Have any other bright ideas or a clever variation? Send me an e-mail and I will pass on your great ideas.
Are any of the directions unclear? If you have any questions about this project or any other, send me an e-mail. -Jane

Recycle Your Plastic Laundry Detergent Bottles Into Cool Beach Buckets And Scoops.

Thinking about buying a bucket and shovel for the kids before your summer vacation to the beach? Why not make your own and save money while reducing waste. MYO bucket is a quick summer project.

Treasure collecting bucket with shoulder strap.

Treasure hunt.

Future marine biologists can use their buckets to study sea critters. Whether observing a jellyfish’s movements or learning how a crab walks, these recycled plastic buckets are perfect.

These scoops are great for making sandcastles. No need for a shovel.

Fun in the sun.

How-to:

  1. Do a little dumpster diving (look through your own or a friends recycle bin). Search for brightly colored plastic bottles of different sizes.
  2. Cut off the top of the bottle to make a bucket or the bottom to make a scoop. A box cutter works well but can be dangerous (adult use only). In most cases I found that scissors worked just as well.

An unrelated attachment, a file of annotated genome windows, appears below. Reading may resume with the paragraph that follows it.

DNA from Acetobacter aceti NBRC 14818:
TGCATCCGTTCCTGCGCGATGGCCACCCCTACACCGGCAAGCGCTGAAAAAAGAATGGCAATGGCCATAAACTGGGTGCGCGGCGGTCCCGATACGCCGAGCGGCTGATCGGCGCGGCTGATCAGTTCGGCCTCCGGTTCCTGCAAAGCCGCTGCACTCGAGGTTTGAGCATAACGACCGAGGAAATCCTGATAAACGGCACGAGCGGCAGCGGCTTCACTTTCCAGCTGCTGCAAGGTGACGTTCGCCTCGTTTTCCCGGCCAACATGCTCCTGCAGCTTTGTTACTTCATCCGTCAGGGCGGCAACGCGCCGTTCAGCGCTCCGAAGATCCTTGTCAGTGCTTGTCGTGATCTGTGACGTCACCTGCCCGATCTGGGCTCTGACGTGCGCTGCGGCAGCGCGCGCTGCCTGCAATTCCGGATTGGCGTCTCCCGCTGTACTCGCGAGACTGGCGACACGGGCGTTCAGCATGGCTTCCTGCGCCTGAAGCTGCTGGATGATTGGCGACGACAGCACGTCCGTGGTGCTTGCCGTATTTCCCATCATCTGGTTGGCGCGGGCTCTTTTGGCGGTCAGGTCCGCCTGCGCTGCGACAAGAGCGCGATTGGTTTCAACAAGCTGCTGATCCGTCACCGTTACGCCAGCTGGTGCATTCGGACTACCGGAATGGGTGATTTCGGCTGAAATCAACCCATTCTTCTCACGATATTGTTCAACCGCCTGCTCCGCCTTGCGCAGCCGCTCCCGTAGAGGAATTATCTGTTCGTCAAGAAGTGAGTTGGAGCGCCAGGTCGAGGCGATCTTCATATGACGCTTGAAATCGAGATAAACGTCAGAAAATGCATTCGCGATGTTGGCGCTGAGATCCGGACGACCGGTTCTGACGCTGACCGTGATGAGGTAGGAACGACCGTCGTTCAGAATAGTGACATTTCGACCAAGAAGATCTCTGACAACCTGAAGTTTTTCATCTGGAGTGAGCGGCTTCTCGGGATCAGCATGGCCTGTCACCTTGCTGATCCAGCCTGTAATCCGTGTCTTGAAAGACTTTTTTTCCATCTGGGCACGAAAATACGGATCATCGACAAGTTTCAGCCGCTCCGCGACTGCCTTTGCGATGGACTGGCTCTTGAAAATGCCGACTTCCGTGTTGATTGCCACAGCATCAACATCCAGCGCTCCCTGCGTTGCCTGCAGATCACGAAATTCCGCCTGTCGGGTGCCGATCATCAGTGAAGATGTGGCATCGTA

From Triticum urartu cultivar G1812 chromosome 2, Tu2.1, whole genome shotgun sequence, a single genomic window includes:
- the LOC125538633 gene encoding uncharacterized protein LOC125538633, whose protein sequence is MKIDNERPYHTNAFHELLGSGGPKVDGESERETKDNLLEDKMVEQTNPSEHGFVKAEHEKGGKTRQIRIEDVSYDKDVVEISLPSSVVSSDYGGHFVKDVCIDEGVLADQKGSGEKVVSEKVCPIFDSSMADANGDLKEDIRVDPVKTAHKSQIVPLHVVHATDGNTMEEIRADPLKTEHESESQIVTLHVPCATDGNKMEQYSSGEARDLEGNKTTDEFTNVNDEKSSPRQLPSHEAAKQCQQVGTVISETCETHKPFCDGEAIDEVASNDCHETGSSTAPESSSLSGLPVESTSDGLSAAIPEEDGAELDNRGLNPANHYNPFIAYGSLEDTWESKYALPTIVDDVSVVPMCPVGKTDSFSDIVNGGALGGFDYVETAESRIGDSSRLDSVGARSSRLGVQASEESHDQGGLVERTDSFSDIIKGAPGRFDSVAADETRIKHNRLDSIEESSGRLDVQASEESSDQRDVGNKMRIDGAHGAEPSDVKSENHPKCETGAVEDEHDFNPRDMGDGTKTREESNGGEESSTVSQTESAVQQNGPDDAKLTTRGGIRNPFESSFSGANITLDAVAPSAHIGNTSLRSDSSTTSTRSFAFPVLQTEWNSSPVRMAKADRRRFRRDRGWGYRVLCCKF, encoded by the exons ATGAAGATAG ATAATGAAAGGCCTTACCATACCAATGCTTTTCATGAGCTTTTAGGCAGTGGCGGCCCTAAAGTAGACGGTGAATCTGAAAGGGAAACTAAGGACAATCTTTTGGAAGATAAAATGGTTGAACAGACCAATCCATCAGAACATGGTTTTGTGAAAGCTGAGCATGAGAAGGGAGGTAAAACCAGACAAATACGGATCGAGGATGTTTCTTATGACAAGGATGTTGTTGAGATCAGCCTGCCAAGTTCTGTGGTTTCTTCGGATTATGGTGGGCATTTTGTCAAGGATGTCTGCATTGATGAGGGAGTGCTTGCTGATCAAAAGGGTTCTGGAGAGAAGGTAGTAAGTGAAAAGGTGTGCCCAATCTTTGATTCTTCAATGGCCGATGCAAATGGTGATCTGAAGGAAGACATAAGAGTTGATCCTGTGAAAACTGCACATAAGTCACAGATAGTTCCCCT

3. Find a piece of thin rope. I salvaged a piece of rope from an old tent that was destined for the dump.
  4. Make a hole (on the side opposite the handle) with a nail and thread the rope through it. Next use the bowline knot to secure it. Make another loop with the bowline knot attached to the existing handle of the bottle. Don’t know how to make a bowline knot? Fun In The Making shows you how. How-to: Bowline knot.
  5. Have a wonderful summer exploring at the beach!

Noteworthy Knot Knowledge: How to Tie a Bowline Knot

The bowline knot is extremely useful in many craft projects. Using the image of a rabbit will help you and your kids (if you have any) to tie this knot. It is not too hard to master (an eight-year-old is tying the knot in the pictures above). The advantage of the bowline is that it forms a loop that will not pull out no matter how hard you pull. Another nice thing about this knot is that it is easy to undo.

Recycled Sweater and/or T-Shirt Pennant Swags

Front view

Back view